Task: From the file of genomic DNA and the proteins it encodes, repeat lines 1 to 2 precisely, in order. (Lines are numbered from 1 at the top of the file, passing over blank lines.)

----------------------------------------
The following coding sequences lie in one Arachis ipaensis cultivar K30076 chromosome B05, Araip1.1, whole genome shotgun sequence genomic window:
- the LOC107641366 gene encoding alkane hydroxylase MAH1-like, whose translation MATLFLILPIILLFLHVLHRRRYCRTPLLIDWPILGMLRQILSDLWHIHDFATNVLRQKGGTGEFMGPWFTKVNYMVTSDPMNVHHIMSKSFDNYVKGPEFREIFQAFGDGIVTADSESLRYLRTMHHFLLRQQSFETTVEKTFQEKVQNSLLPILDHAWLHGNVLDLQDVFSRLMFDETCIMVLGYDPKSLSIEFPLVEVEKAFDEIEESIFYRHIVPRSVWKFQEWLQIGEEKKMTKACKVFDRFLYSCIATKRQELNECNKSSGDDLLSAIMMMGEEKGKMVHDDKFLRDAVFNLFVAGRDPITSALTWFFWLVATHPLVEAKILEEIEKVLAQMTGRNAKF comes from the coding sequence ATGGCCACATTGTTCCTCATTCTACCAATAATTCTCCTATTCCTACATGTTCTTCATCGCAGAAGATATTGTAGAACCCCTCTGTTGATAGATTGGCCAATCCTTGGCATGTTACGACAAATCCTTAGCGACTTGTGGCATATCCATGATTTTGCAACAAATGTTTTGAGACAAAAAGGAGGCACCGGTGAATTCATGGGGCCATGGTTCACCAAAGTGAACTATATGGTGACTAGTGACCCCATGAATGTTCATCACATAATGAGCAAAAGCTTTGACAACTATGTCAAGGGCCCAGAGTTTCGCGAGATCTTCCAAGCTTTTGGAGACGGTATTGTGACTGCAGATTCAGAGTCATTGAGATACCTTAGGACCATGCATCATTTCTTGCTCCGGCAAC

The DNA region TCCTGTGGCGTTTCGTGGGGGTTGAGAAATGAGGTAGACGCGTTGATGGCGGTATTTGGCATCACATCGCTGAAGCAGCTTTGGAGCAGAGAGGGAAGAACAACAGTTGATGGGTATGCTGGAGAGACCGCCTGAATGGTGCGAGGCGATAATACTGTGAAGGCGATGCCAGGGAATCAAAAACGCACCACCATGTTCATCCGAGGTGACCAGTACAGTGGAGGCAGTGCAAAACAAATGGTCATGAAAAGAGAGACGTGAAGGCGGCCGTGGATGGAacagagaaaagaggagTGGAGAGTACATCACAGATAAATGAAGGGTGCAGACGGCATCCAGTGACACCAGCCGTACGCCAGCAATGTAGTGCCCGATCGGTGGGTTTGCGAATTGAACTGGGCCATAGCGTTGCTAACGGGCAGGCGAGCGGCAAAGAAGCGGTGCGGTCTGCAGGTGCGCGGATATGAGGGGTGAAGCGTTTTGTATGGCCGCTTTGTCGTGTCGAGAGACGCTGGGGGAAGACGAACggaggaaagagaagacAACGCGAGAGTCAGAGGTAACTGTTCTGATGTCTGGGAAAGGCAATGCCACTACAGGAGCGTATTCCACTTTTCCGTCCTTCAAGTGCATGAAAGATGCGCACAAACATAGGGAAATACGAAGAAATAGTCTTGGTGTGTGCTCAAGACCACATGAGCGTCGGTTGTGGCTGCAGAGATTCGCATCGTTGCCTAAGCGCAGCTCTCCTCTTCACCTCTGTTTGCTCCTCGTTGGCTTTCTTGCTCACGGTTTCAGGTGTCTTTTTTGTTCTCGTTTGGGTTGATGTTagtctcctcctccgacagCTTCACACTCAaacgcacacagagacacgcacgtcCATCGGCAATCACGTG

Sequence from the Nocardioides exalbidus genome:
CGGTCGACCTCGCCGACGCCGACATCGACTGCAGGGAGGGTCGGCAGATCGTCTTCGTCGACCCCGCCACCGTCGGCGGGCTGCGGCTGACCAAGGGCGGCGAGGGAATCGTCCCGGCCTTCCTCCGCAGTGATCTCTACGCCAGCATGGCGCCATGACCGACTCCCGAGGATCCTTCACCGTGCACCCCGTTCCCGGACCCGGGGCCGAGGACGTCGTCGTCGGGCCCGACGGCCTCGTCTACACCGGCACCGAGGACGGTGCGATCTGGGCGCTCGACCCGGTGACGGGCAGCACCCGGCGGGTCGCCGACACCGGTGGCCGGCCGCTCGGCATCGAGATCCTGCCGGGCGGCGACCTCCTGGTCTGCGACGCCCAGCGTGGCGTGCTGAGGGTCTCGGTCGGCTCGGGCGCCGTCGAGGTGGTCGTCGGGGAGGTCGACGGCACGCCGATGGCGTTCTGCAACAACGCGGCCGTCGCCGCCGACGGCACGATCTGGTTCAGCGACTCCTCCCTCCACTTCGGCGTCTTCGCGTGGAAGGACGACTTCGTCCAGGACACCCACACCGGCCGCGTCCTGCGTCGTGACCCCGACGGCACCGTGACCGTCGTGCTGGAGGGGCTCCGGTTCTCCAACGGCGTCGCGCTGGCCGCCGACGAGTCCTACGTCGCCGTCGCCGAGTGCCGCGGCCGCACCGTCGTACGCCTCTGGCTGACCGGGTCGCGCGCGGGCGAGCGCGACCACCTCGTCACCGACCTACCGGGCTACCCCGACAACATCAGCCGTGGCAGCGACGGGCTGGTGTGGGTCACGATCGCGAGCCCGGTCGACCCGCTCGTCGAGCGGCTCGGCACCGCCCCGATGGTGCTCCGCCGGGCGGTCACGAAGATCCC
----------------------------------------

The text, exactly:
The following coding sequences lie in one Arachis ipaensis cultivar K30076 chromosome B05, Araip1.1, whole genome shotgun sequence genomic window:
- the LOC107641366 gene encoding alkane hydroxylase MAH1-like, whose translation MATLFLILPIILLFLHVLHRRRYCRTPLLIDWPILGMLRQILSDLWHIHDFATNVLRQKGGTGEFMGPWFTKVNYMVTSDPMNVHHIMSKSFDNYVKGPEFREIFQAFGDGIVTADSESLRYLRTMHHFLLRQQSFETTVEKTFQEKVQNSLLPILDHAWLHGNVLDLQDVFSRLMFDETCIMVLGYDPKSLSIEFPLVEVEKAFDEIEESIFYRHIVPRSVWKFQEWLQIGEEKKMTKACKVFDRFLYSCIATKRQELNECNKSSGDDLLSAIMMMGEEKGKMVHDDKFLRDAVFNLFVAGRDPITSALTWFFWLVATHPLVEAKILEEIEKVLAQMTGRNAKF comes from the coding sequence ATGGCCACATTGTTCCTCATTCTACCAATAATTCTCCTATTCCTACATGTTCTTCATCGCAGAAGATATTGTAGAACCCCTCTGTTGATAGATTGGCCAATCCTTGGCATGTTACGACAAATCCTTAGCGACTTGTGGCATATCCATGATTTTGCAACAAATGTTTTGAGACAAAAAGGAGGCACCGGTGAATTCATGGGGCCATGGTTCACCAAAGTGAACTATATGGTGACTAGTGACCCCATGAATGTTCATCACATAATGAGCAAAAGCTTTGACAACTATGTCAAGGGCCCAGAGTTTCGCGAGATCTTCCAAGCTTTTGGAGACGGTATTGTGACTGCAGATTCAGAGTCATTGAGATACCTTAGGACCATGCATCATTTCTTGCTCCGGCAAC